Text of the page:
Weekly links 2010-50

Smart Electronic Sportswear Being Developed by MC10 and Reebok

Stretchable silicon electronics that offer the computing power of rigid chips could make their way into Reebok’s athletic apparel shortly. The company and MC10, a start up maker of flexible electronics, are working together to develop sportswear that incorporates electronics to monitor athletes’ health and performance during training and rehabilitation.

The Play framework

Finally a Java framework made by Web developers. Discover a clean alternative to bloated enterprise Java stacks. Play focuses on developer productivity and targets RESTful architectures.

J2EE Is Dead – Completely Dead

…So J2EE is dead, but Java EE 6 rocks.

Things Every Programmer Should Know

The collection is intended simply to contain multiple and varied perspectives on what it is that contributors to the project feel programmers should know. This can be anything from code-focused advice to culture, from algorithm usage to agile thinking, from implementation know-how to professionalism, from style to substance, etc.

INS2: Australia develops first smartchip for pain

The Implantable Neuro Sensing and Stimulation (INS2) device is considered the first miniature smartchip for treating chronic pain. Its very small size, along with other key features, allows the smartchip to manage pain better in humans.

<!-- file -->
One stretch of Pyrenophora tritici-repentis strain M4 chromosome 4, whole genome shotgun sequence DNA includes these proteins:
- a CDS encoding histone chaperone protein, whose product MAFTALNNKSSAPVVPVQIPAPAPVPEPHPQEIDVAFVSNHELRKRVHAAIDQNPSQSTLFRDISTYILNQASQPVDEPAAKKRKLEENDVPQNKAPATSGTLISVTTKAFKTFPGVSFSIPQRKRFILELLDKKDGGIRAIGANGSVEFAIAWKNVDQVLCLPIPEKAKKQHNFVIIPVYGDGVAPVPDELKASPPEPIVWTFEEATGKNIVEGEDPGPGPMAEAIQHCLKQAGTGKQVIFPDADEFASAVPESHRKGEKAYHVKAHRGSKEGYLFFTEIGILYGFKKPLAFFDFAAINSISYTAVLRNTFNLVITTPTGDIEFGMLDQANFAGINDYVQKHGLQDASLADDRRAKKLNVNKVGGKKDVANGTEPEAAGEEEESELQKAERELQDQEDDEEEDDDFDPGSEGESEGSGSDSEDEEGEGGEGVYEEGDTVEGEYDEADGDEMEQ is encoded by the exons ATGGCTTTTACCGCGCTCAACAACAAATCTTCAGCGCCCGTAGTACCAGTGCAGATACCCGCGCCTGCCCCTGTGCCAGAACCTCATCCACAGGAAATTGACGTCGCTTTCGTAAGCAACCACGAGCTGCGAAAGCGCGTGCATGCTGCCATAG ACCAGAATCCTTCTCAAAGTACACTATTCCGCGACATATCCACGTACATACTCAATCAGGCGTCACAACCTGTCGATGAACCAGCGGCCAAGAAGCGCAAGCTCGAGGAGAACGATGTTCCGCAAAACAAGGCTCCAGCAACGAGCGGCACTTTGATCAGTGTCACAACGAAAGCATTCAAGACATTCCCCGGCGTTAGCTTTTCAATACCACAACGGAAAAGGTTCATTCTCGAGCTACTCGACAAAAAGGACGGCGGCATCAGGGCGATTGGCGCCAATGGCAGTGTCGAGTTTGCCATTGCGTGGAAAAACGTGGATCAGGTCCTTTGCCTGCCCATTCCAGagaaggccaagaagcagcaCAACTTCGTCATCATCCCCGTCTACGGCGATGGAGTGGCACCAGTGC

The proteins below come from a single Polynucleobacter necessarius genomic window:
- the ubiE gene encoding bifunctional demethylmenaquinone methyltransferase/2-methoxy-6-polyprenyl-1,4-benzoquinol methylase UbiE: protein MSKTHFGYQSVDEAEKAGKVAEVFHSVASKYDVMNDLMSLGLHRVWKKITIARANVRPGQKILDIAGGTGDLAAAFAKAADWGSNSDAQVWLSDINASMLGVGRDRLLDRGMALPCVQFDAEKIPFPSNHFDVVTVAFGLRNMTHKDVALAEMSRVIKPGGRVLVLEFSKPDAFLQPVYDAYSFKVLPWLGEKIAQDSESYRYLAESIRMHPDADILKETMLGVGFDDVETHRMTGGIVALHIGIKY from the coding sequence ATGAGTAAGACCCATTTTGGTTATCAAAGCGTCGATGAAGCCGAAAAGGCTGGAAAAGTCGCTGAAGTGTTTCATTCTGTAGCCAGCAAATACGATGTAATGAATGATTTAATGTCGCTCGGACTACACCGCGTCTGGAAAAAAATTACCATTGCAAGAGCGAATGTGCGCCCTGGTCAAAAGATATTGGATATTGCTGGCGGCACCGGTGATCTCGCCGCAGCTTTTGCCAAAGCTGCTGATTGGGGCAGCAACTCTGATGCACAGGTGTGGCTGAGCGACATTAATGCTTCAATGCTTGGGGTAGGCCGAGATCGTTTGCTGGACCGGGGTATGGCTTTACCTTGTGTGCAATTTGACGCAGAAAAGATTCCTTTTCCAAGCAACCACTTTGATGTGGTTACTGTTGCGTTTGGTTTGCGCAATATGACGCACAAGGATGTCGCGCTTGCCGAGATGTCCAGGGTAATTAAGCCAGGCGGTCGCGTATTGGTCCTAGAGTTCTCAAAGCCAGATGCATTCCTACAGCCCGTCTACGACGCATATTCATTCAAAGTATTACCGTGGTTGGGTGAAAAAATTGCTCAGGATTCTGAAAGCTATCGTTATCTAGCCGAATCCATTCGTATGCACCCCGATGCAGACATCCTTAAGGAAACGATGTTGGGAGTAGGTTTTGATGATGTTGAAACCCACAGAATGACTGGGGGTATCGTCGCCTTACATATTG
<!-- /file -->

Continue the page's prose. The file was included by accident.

Why the new JavaFX makes sense

Myriad Sues Sun, Now Oracle, over Java

Apache leaves the JCP, what’s next?

Advertisements

J2EE Filters and websphere application server 6.1

By default websphere application server (WAS) 6.1 (maybe 6.x) has the J2EE filters disabled.

Don’t know why. Don’t ask it to me. I only know that the custom rewrite/redirect I made in my J2EE filter didn’t work until I told middleware office to set a websphere custom property.

The property to set is com.ibm.ws.webcontainer.invokefilterscompatibility and has to be set to true. You can find where to set it under the websphere administration console following this path Application Servers -> <server> -> Web Container Settings -> Web Container -> Custom Properties.

Easy once you know what to do. 🙂

JBoss, eclipse and port bindings

please close the door

via Flickr by Aeioux

Starting JBoss (5.1.x) from eclipse (3.5.x) it could happen that you get an exception like the following:

15:26:51,530 ERROR [Naming] Could not start on port 1099
java.net.BindException: Address already in use: JVM_Bind
 at java.net.PlainSocketImpl.socketBind(Native Method)
 at java.net.PlainSocketImpl.bind(Unknown Source)
 at java.net.ServerSocket.bind(Unknown Source)
 at java.net.ServerSocket.<init>(Unknown Source)
 at javax.net.DefaultServerSocketFactory.createServerSocket(Unknown Source)
 at org.jnp.server.Main.initBootstrapListener(Main.java:480)
 at org.jnp.server.Main.start(Main.java:427)
 ...

It’s because you have a port already in use. In this case it the port used for Naming service. While changing port from the eclipse editor didn’t work, you can (after stopping the server), open the file

$JBOSS_HOME/server/$PROFILE/conf/bindingservice.beans/META-INF/bindings-jboss-beans.xml

search for the desired port (in this case 1099) and then change it to a new value (in my case 1199 was free).

<!-- Naming Service -->
 <bean>
 <property name="serviceName">jboss:service=Naming</property>
 <property name="bindingName">Port</property>
 <property name="port">1199</property>
 <property name="description">The listening socket for the Naming service</property>
 </bean>

save and start the server.